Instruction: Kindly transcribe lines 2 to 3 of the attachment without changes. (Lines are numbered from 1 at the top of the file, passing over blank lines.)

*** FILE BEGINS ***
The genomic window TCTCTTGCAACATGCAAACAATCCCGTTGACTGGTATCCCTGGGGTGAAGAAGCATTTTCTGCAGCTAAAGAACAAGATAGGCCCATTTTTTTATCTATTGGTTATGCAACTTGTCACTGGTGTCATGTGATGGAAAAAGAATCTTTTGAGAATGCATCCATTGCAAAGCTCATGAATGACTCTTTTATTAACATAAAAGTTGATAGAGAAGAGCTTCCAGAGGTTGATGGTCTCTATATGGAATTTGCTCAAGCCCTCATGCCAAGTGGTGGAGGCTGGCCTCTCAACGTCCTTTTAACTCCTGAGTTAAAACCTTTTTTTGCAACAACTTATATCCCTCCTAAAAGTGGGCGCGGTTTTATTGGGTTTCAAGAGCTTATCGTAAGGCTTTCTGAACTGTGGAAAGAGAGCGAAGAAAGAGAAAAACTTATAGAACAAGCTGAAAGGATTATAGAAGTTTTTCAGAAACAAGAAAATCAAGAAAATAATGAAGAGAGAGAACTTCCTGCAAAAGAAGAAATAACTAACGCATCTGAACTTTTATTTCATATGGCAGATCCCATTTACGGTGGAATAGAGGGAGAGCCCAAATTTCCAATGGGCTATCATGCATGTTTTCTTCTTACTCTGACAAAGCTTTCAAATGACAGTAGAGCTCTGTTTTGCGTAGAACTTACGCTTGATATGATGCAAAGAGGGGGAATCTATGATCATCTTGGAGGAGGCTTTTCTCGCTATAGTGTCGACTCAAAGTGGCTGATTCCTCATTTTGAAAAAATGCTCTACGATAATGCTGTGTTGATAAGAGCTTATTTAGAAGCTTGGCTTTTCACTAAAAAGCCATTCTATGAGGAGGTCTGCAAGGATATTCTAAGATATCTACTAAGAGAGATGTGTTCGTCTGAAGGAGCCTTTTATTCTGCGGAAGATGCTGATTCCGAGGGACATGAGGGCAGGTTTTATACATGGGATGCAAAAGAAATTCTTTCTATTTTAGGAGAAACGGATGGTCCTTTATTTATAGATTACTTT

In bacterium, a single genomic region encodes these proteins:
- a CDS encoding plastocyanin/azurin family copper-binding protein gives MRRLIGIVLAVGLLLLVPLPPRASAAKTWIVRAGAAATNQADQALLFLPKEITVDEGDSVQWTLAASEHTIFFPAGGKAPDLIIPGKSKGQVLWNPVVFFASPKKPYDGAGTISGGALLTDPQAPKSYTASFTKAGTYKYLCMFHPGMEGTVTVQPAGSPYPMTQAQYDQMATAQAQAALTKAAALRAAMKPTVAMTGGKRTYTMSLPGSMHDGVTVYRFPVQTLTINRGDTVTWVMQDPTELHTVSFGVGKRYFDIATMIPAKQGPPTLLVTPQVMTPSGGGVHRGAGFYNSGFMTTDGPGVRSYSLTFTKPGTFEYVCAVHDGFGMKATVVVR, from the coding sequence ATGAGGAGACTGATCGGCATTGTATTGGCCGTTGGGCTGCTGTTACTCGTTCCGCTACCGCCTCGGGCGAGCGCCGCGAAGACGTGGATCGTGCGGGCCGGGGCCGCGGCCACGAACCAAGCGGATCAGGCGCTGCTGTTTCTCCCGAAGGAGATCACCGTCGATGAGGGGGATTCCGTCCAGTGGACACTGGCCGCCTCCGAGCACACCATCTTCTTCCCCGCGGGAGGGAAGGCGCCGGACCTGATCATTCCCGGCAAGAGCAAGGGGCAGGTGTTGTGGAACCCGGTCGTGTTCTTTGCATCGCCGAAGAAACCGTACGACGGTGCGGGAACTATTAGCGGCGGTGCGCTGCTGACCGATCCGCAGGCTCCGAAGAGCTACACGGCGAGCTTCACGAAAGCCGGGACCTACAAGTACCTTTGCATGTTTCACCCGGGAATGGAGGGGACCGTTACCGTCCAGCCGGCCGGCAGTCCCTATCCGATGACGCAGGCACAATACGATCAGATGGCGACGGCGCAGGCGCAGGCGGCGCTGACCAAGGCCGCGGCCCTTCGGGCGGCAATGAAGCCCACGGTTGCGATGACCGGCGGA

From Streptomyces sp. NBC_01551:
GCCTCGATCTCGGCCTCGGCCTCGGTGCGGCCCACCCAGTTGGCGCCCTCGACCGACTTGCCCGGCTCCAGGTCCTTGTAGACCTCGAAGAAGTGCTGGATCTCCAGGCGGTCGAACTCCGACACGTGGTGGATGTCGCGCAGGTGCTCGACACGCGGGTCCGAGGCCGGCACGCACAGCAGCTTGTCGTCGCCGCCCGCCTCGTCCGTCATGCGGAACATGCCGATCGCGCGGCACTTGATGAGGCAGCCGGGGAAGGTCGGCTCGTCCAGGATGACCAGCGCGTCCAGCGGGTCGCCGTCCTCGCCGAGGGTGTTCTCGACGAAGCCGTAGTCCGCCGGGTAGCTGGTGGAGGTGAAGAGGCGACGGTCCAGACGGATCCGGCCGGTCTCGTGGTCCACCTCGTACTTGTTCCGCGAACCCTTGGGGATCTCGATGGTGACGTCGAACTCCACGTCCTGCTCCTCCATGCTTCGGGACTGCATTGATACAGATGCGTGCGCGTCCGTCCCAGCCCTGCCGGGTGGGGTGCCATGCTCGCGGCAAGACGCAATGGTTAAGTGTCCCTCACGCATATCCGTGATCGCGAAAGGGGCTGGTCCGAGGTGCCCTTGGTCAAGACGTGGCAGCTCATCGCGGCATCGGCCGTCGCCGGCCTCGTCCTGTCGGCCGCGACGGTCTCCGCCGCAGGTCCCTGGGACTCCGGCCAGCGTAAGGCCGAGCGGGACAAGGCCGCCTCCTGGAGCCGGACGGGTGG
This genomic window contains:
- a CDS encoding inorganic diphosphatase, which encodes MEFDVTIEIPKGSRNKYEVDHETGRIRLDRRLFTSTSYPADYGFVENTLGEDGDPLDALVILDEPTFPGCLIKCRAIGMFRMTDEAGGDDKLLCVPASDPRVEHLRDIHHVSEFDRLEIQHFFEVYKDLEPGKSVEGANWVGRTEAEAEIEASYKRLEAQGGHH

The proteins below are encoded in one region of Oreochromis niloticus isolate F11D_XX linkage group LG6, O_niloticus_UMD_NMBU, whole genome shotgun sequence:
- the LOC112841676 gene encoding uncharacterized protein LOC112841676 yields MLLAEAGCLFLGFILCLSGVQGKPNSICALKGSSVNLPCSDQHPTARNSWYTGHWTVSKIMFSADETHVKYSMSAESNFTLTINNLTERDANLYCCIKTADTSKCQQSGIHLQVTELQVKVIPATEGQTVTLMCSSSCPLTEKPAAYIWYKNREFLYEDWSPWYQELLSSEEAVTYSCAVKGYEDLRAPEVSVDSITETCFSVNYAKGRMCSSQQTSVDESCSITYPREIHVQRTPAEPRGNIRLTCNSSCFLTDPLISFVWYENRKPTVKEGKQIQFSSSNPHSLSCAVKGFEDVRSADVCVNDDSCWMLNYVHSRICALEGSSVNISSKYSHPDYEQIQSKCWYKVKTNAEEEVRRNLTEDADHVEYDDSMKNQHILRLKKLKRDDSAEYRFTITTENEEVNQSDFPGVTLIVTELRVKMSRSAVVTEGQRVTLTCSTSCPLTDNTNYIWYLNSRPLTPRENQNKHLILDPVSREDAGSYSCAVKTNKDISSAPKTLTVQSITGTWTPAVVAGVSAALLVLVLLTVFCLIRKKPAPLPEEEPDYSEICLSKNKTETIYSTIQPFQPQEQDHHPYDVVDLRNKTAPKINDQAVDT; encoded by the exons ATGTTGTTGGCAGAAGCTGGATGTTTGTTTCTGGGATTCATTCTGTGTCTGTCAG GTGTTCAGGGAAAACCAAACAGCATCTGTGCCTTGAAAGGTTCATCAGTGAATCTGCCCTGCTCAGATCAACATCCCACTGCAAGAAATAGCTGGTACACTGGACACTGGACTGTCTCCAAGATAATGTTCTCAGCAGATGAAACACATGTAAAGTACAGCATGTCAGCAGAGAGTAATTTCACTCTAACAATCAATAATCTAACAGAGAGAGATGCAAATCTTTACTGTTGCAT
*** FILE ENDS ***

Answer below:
In bacterium, a single genomic region encodes these proteins:
- a CDS encoding plastocyanin/azurin family copper-binding protein gives MRRLIGIVLAVGLLLLVPLPPRASAAKTWIVRAGAAATNQADQALLFLPKEITVDEGDSVQWTLAASEHTIFFPAGGKAPDLIIPGKSKGQVLWNPVVFFASPKKPYDGAGTISGGALLTDPQAPKSYTASFTKAGTYKYLCMFHPGMEGTVTVQPAGSPYPMTQAQYDQMATAQAQAALTKAAALRAAMKPTVAMTGGKRTYTMSLPGSMHDGVTVYRFPVQTLTINRGDTVTWVMQDPTELHTVSFGVGKRYFDIATMIPAKQGPPTLLVTPQVMTPSGGGVHRGAGFYNSGFMTTDGPGVRSYSLTFTKPGTFEYVCAVHDGFGMKATVVVR, from the coding sequence ATGAGGAGACTGATCGGCATTGTATTGGCCGTTGGGCTGCTGTTACTCGTTCCGCTACCGCCTCGGGCGAGCGCCGCGAAGACGTGGATCGTGCGGGCCGGGGCCGCGGCCACGAACCAAGCGGATCAGGCGCTGCTGTTTCTCCCGAAGGAGATCACCGTCGATGAGGGGGATTCCGTCCAGTGGACACTGGCCGCCTCCGAGCACACCATCTTCTTCCCCGCGGGAGGGAAGGCGCCGGACCTGATCATTCCCGGCAAGAGCAAGGGGCAGGTGTTGTGGAACCCGGTCGTGTTCTTTGCATCGCCGAAGAAACCGTACGACGGTGCGGGAACTATTAGCGGCGGTGCGCTGCTGACCGATCCGCAGGCTCCGAAGAGCTACACGGCGAGCTTCACGAAAGCCGGGACCTACAAGTACCTTTGCATGTTTCACCCGGGAATGGAGGGGACCGTTACCGTCCAGCCGGCCGGCAGTCCCTATCCGATGACGCAGGCACAATACGATCAGATGGCGACGGCGCAGGCGCAGGCGGCGCTGACCAAGGCCGCGGCCCTTCGGGCGGCAATGAAGCCCACGGTTGCGATGACCGGCGGA